GAO Delivers Late on USPS Reforms | Council For Citizens Against Government Waste

GAO Delivers Late on USPS Reforms

The WasteWatcher

The Government Accountability Office (GAO) has long been justifiably critical of the United States Postal Service (USPS).  The agency’s financial vulnerability has been on GAO’s High-Risk List since 2009, which is mentioned in its September 23, 2021, report, “U.S. Postal Service Primer: Answers to Key Questions About Reform Issues.”

But GAO admits that its report is “based largely on GAO's prior work,” which admittedly means some of its recommendations are outdated and raising questions about why it is being released now, just as Congress is considering H.R. 3076, the Postal Service Reform Act of 2021.

H.R. 3076 does not include everything needed to reform the USPS, like greater use of outsourcing where the private sector can perform certain functions more efficiently, controlling labor costs, and closing more unneeded facilities (although it at least does not prevent the USPS from doing so), but it is a good first step.  The Council for Citizens Against Government Waste (CCAGW) is concerned that the GAO report could slow the progress of this bipartisan bill which has received broad support.

For example, the legislation sensibly codifies the delivery of mail and package together at least six days a week in Section 202, which has always been done by the USPS.  The bill is supported by the USPS, shippers, mailers, and taxpayer organizations like CCAGW.  But the GAO report resurrects the outdated idea of reducing delivery from six to five days a week.  In the current time of ecommerce and the significant contributions package deliveries make to the USPS bottom line, moving to five-day delivery would be detrimental to the USPS, which GAO should have noted.  In fiscal year (FY) 2020, the USPS had income of $11 billion above its costs for competitive mail and services, including packages.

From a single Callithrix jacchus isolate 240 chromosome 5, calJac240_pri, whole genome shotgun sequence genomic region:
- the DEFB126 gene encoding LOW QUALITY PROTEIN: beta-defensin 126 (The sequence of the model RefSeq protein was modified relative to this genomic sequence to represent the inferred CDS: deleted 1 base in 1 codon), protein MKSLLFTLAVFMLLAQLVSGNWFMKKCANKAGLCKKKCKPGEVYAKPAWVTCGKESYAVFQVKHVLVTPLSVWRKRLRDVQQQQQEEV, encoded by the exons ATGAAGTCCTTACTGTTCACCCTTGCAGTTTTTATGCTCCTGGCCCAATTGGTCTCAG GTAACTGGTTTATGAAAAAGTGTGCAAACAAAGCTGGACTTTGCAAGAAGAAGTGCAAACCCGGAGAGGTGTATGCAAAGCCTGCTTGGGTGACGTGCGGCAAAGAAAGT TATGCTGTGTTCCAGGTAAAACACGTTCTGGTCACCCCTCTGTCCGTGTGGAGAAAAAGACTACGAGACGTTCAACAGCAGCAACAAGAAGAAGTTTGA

One has to ask whether the release of the GAO report at this time is an attempt to stake out some more active role for itself in postal affairs.  But the GAO does not have the expertise or capability to do so.  Section 203 of H.R. 3076 requires the  Postal Regulatory Commission (PRC), the independent expert agency for the USPS, to review whether “all direct and indirect costs attributable to competitive and market-dominant products are properly attributed to those products, including by considering the underlying methodologies in determining cost attribution and considering options to revise such methodologies. If the Commission determines, after notice and opportunity for public comment, that revisions are appropriate, the Commission shall make modifications or adopt alternative methodologies as necessary.”  Oversight of the PRC itself will be provided by the USPS Office of Inspector General.  The PRC should remain the sole authority for these purposes, given their  knowledge and expertise.

H.R. 3076 removes the postal service’s obligation to pre-fund retiree health care obligations, which is not required for any other government agency or private sector company. It moves retires from the USPS plan to Medicare.  Rather than cite this provision of the legislation, the GAO report discusses its own 2018 proposal to improve the financial status of the health benefits plan, and then provides three options.

The GAO report also discusses whether the USPS should be involved in nonpostal businesses and services, suggesting that “USPS and policy makers need to carefully weigh the costs, benefits, and limitations of any new offerings.”  Again, the report fails to acknowledge the provisions in H.R. 3076 that allow governmental nonpostal products and services, if they “reasonably contribute” to USPS costs.  It would have been clearer if the GAO had cited this as the preferred solution, especially since it prevents the USPS from getting into banking and similar commercial businesses, which has been supported by President Biden and members of Congress like Sen. Elizabeth Warren (D-Mass.).  Postal banking was rejected in the December 2018 report of the Department of the Treasury Task Force on the United States Postal System and the GAO’s May 2020 report, “Congressional Action is Essential to Enable a Sustainable Business Model.”  When the USPS inspector general suggested in January 2014 that the agency could provide financial services, the USPS noted its “core function is delivery, not banking.” This concept should be buried forever, and GAO should have done so.

H.R. 3076 makes progress on postal reform and a more sustainable future and should have been acknowledged by GAO.  The agency has done a lot of work to highlight the unsustainable financial condition of the USPS, but the timing of this report is questionable, and the material is outdated.  But even with H.R. 3076 moving through the House, until labor costs, closing excess facilities, outsourcing, and other issues are addressed, the financial condition of the USPS cannot be improved as much as it should be.

 

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